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The REM is the largest public transit project in the Greater Montréal area in the past 50 years. These are the most frequently asked questions.

REM in service

The Autorité régionale de transport métropolitain (ARTM) develops rate schedules for all transit systems in the Greater Montréal area. We are currently working closely with the organization to integrate the REM into this future rate schedule.

The aim is to create a single fare. Customers would buy tickets from the ARTM that could be used in various networks, including the REM, the métro, buses, etc.

Our intention is that rates should be comparable to those currently paid for equivalent distances and that travel fares, for example the Opus cards, should provide access to both the REM and the other transit systems.

Frequency. The REM will be in service 20 hours a day, 7 days a week, with South Shore departures every 2.5 minutes during peak hours and every 5 minutes during off-peak hours.

Twice the capacity. REM will significantly increase the network’s capacity. Once it is completed, twice as many public transit customers will be able to cross the Champlain Bridge to Montréal.

Greater reliability for the trip home. Due to its reliability and dedicated corridor, REM will take you from downtown to: Panama Station in less than 10 minutes, Du Quartier Station in 13 minutes, Rive-Sud Terminal Station in 15 minutes. The congestion that buses leaving downtown currently have to deal with will be a thing of the past, replaced by reliable, fast and frequent service.

Connections to metro lines. REM will connect to Montréal’s three existing metro lines: the blue line via Édouard-Montpetit Station, the green line via McGill Station and the orange line via Bonaventure Station (Central Station). You will also be able to get to the Montréal-Trudeau Airport, Technoparc Montréal on the South Shore and the West Island.

Departure frequency. The REM will operate 20 hours a day, 7 days a week, with departures every 2 min 30 during peak hours and every 5 min in off-peak hours between Gare Centrale and Bois-Franc. Between Bois-Franc and Deux-Montagnes, trains will depart every 5 min during peak hours and every 15 min in off-peak hours.

Capacity. The capacity on the Deux-Montagnes line will increase significantly. For example, during morning peak hours between 6:00 a.m. and 9:00 a.m., the REM will serve 42,100 people (compared to 17,100 currently).

New connections. The REM will connect to Montréal’s three existing metro lines: blue (Édouard-Montpetit), green (McGill) and orange (Bonaventure). You will also be able to get to the Montréal-Trudeau Airport, Technoparc Montréal on the South Shore and the West Island.

Different cars. REM trains are not commuter trains; their cars are more like metro cars from a technological standpoint. REM cars are smaller but will run much more frequently, which explains the significant increase in capacity. The space will be designed for smooth passenger flow at transfer station entrances and exits (poles, bars, wider spaces). They will be air conditioned and equipped with bicycle and luggage racks.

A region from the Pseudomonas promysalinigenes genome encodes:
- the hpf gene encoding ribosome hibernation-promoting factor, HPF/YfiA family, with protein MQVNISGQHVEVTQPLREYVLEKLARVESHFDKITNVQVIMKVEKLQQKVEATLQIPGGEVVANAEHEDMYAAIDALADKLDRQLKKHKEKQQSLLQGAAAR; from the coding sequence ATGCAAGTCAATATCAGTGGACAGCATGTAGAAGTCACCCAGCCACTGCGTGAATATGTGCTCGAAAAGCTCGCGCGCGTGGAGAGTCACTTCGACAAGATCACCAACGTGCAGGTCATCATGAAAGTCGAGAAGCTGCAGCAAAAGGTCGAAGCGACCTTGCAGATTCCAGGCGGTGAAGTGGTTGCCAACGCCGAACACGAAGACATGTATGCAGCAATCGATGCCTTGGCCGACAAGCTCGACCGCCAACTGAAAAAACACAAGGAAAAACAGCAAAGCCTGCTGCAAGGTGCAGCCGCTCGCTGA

Equipped stations. REM stations will be enclosed, covered, climate controlled and sheltered from the elements. You will  wait for the REM on a platform separated from the tracks by an automated screen door system (it will no longer be possible to drop objects on or to cross the track; safety and reliability will thus be improved). All stations will have elevators and be accessible to persons with reduced mobility.

The arrival of the REM means that users of the Mascouche line will have to transfer at a brand-new station (Correspondance A40) located just past Ahuntsic train station, if you are heading downtown.

The new Correspondance A40 station will be expressly designed to ensure smooth transfer of users between the Mascouche line and the REM. Station equipment will optimize traffic (wide corridors, elevators, shared platform, etc.).

As soon as you leave the commuter train, you will walk on a covered platform, then enter a closed station, sheltered from inclement weather. Once aboard the REM, the trip from Correspondance A40 Station to Central Station will take approximately 10 minutes. Total trip time to downtown for Mascouche line users will be equivalent to the current travel time.

The high frequency of the REM (2.5 minutes during rush hour) will mean fast boarding for users and reduced waiting times. Lastly, when heading downtown on the REM, you will be able to get off at new stations: Édouard-Montpetit, connected to the blue metro line, and McGill, connected to the green metro line. In the opposite direction, you will also be able to travel straight to the airport from this connection.

Community, works and schedule

Construction work on the REM began in March 2018 and is being carried out simultaneously in all areas.